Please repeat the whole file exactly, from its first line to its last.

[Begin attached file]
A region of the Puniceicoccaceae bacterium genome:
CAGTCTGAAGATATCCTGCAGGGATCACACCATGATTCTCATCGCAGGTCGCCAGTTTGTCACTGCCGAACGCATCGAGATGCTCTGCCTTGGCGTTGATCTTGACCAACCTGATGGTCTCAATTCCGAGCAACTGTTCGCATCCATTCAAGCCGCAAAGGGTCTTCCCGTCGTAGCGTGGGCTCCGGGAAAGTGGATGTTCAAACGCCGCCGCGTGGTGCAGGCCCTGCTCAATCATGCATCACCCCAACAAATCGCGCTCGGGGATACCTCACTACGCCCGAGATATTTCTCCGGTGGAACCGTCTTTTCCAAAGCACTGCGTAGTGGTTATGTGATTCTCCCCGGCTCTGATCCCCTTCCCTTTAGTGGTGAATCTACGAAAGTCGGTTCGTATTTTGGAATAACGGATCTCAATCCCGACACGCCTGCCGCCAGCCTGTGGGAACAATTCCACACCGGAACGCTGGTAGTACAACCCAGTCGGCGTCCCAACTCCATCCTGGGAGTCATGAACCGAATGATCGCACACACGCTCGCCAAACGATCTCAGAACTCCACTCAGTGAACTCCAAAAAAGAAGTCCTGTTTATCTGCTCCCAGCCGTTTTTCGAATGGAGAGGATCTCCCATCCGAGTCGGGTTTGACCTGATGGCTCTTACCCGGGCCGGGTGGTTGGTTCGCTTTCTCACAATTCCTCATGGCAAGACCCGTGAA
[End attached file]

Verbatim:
A region of the Puniceicoccaceae bacterium genome:
CAGTCTGAAGATATCCTGCAGGGATCACACCATGATTCTCATCGCAGGTCGCCAGTTTGTCACTGCCGAACGCATCGAGATGCTCTGCCTTGGCGTTGATCTTGACCAACCTGATGGTCTCAATTCCGAGCAACTGTTCGCATCCATTCAAGCCGCAAAGGGTCTTCCCGTCGTAGCGTGGGCTCCGGGAAAGTGGATGTTCAAACGCCGCCGCGTGGTGCAGGCCCTGCTCAATCATGCATCACCCCAACAAATCGCGCTCGGGGATACCTCACTACGCCCGAGATATTTCTCCGGTGGAACCGTCTTTTCCAAAGCACTGCGTAGTGGTTATGTGATTCTCCCCGGCTCTGATCCCCTTCCCTTTAGTGGTGAATCTACGAAAGTCGGTTCGTATTTTGGAATAACGGATCTCAATCCCGACACGCCTGCCGCCAGCCTGTGGGAACAATTCCACACCGGAACGCTGGTAGTACAACCCAGTCGGCGTCCCAACTCCATCCTGGGAGTCATGAACCGAATGATCGCACACACGCTCGCCAAACGATCTCAGAACTCCACTCAGTGAACTCCAAAAAAGAAGTCCTGTTTATCTGCTCCCAGCCGTTTTTCGAATGGAGAGGATCTCCCATCCGAGTCGGGTTTGACCTGATGGCTCTTACCCGGGCCGGGTGGTTGGTTCGCTTTCTCACAATTCCTCATGGCAAGACCCGTGAA